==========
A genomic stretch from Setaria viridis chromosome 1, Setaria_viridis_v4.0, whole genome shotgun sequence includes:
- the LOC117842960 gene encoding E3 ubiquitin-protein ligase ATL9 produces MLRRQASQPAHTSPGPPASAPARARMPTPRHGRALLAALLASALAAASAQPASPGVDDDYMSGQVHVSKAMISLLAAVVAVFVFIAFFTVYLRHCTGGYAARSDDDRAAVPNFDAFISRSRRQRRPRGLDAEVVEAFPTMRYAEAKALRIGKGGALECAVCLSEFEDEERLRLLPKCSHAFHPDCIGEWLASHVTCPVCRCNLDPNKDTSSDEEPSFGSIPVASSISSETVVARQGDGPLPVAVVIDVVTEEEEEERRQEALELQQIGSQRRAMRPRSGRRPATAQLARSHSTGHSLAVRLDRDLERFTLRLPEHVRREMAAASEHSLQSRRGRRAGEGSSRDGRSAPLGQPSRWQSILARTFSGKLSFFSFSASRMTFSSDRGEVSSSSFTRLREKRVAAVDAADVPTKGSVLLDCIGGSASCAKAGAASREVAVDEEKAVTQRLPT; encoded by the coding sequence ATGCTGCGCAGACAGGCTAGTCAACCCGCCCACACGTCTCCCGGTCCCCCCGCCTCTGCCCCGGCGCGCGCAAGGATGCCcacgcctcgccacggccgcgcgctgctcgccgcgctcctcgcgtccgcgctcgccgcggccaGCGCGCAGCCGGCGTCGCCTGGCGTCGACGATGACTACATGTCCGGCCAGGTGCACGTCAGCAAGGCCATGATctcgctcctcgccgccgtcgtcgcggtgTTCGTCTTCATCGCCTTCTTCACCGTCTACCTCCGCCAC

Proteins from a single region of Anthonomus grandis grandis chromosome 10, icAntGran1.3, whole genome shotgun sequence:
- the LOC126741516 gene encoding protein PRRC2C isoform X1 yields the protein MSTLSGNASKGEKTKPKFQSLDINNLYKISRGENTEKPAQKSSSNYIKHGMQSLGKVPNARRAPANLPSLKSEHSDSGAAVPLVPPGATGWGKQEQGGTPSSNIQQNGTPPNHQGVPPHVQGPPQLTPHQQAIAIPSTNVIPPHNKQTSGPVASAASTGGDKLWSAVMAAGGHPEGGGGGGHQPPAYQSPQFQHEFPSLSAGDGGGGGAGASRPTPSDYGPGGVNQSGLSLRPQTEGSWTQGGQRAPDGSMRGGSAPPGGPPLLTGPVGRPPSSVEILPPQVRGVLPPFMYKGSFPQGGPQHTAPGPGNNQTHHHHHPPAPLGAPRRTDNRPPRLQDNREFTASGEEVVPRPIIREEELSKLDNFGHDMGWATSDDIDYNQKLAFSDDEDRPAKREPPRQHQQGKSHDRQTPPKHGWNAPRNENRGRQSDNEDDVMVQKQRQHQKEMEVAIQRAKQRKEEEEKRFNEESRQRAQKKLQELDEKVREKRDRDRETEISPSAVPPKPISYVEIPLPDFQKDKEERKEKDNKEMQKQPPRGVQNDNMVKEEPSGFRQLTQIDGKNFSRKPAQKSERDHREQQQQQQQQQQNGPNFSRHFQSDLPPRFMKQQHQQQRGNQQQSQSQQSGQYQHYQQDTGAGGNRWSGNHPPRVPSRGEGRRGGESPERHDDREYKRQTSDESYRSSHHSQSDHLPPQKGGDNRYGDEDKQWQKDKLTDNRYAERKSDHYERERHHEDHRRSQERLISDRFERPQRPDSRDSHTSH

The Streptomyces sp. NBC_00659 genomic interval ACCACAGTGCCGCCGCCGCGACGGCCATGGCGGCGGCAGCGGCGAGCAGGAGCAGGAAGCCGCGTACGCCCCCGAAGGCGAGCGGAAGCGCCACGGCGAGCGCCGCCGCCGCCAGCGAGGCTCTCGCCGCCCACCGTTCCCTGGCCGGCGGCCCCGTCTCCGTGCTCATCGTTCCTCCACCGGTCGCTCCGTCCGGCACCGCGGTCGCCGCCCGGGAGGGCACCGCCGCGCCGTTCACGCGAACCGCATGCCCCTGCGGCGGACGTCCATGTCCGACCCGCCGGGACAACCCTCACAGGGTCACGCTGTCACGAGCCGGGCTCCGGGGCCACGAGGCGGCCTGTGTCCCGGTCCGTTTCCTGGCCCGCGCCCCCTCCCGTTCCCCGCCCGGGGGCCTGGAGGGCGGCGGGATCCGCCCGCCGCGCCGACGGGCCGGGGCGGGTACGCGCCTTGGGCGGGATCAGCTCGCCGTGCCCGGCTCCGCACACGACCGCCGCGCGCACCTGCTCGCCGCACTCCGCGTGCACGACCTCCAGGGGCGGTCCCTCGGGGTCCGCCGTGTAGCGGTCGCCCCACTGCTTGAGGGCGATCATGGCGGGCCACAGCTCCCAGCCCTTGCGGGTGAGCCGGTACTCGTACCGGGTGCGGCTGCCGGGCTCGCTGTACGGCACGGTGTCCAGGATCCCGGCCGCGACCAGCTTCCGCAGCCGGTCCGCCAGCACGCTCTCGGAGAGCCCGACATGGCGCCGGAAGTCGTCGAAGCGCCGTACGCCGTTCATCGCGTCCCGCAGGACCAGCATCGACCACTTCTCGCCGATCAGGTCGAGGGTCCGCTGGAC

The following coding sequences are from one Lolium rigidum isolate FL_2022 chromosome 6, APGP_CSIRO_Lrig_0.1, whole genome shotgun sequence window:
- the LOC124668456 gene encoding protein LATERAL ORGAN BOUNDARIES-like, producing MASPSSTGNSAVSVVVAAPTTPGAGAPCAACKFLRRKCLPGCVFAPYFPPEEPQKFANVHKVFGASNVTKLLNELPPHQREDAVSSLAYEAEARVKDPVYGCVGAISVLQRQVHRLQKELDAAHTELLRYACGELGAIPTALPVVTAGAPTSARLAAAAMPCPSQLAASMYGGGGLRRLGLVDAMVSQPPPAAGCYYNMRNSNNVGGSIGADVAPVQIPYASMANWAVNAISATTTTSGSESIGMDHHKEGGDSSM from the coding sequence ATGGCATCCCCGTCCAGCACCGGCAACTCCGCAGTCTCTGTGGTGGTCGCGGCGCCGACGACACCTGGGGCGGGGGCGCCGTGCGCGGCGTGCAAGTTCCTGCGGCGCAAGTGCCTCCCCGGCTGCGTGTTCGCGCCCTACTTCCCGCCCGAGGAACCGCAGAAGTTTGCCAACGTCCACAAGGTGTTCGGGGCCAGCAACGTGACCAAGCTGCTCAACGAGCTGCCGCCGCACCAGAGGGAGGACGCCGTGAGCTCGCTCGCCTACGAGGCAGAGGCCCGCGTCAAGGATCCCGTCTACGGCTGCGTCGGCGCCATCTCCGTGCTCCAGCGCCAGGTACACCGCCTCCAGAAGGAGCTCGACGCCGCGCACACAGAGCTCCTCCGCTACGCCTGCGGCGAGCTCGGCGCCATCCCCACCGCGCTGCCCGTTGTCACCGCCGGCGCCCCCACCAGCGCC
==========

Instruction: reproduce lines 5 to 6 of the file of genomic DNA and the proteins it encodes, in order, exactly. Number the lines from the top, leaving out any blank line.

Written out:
The Streptomyces sp. NBC_00659 genomic interval ACCACAGTGCCGCCGCCGCGACGGCCATGGCGGCGGCAGCGGCGAGCAGGAGCAGGAAGCCGCGTACGCCCCCGAAGGCGAGCGGAAGCGCCACGGCGAGCGCCGCCGCCGCCAGCGAGGCTCTCGCCGCCCACCGTTCCCTGGCCGGCGGCCCCGTCTCCGTGCTCATCGTTCCTCCACCGGTCGCTCCGTCCGGCACCGCGGTCGCCGCCCGGGAGGGCACCGCCGCGCCGTTCACGCGAACCGCATGCCCCTGCGGCGGACGTCCATGTCCGACCCGCCGGGACAACCCTCACAGGGTCACGCTGTCACGAGCCGGGCTCCGGGGCCACGAGGCGGCCTGTGTCCCGGTCCGTTTCCTGGCCCGCGCCCCCTCCCGTTCCCCGCCCGGGGGCCTGGAGGGCGGCGGGATCCGCCCGCCGCGCCGACGGGCCGGGGCGGGTACGCGCCTTGGGCGGGATCAGCTCGCCGTGCCCGGCTCCGCACACGACCGCCGCGCGCACCTGCTCGCCGCACTCCGCGTGCACGACCTCCAGGGGCGGTCCCTCGGGGTCCGCCGTGTAGCGGTCGCCCCACTGCTTGAGGGCGATCATGGCGGGCCACAGCTCCCAGCCCTTGCGGGTGAGCCGGTACTCGTACCGGGTGCGGCTGCCGGGCTCGCTGTACGGCACGGTGTCCAGGATCCCGGCCGCGACCAGCTTCCGCAGCCGGTCCGCCAGCACGCTCTCGGAGAGCCCGACATGGCGCCGGAAGTCGTCGAAGCGCCGTACGCCGTTCATCGCGTCCCGCAGGACCAGCATCGACCACTTCTCGCCGATCAGGTCGAGGGTCCGCTGGAC

The following coding sequences are from one Lolium rigidum isolate FL_2022 chromosome 6, APGP_CSIRO_Lrig_0.1, whole genome shotgun sequence window: